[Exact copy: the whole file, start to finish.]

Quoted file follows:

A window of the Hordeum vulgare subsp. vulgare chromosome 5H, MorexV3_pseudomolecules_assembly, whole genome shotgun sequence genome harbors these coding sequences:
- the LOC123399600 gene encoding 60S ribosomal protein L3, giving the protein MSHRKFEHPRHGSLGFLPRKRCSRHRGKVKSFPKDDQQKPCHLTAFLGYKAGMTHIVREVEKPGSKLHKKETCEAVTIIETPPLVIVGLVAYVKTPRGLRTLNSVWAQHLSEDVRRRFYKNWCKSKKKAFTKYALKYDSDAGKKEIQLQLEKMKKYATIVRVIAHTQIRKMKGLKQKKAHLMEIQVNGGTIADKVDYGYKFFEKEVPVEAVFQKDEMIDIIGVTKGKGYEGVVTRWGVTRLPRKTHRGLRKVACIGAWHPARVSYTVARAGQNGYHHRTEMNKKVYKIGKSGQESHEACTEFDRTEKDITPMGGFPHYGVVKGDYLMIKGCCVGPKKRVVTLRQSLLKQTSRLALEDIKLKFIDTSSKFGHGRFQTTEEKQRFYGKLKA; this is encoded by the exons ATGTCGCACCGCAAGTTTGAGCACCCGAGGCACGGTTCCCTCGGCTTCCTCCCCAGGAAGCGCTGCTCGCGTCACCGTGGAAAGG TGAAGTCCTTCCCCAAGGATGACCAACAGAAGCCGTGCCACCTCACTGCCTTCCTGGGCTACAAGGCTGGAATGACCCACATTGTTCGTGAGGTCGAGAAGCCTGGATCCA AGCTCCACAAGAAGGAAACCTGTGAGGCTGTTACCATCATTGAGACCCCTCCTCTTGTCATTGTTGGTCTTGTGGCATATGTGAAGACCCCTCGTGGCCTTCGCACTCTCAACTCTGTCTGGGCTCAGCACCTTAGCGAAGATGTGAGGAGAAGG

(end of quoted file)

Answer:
A window of the Hordeum vulgare subsp. vulgare chromosome 5H, MorexV3_pseudomolecules_assembly, whole genome shotgun sequence genome harbors these coding sequences:
- the LOC123399600 gene encoding 60S ribosomal protein L3, giving the protein MSHRKFEHPRHGSLGFLPRKRCSRHRGKVKSFPKDDQQKPCHLTAFLGYKAGMTHIVREVEKPGSKLHKKETCEAVTIIETPPLVIVGLVAYVKTPRGLRTLNSVWAQHLSEDVRRRFYKNWCKSKKKAFTKYALKYDSDAGKKEIQLQLEKMKKYATIVRVIAHTQIRKMKGLKQKKAHLMEIQVNGGTIADKVDYGYKFFEKEVPVEAVFQKDEMIDIIGVTKGKGYEGVVTRWGVTRLPRKTHRGLRKVACIGAWHPARVSYTVARAGQNGYHHRTEMNKKVYKIGKSGQESHEACTEFDRTEKDITPMGGFPHYGVVKGDYLMIKGCCVGPKKRVVTLRQSLLKQTSRLALEDIKLKFIDTSSKFGHGRFQTTEEKQRFYGKLKA; this is encoded by the exons ATGTCGCACCGCAAGTTTGAGCACCCGAGGCACGGTTCCCTCGGCTTCCTCCCCAGGAAGCGCTGCTCGCGTCACCGTGGAAAGG TGAAGTCCTTCCCCAAGGATGACCAACAGAAGCCGTGCCACCTCACTGCCTTCCTGGGCTACAAGGCTGGAATGACCCACATTGTTCGTGAGGTCGAGAAGCCTGGATCCA AGCTCCACAAGAAGGAAACCTGTGAGGCTGTTACCATCATTGAGACCCCTCCTCTTGTCATTGTTGGTCTTGTGGCATATGTGAAGACCCCTCGTGGCCTTCGCACTCTCAACTCTGTCTGGGCTCAGCACCTTAGCGAAGATGTGAGGAGAAGG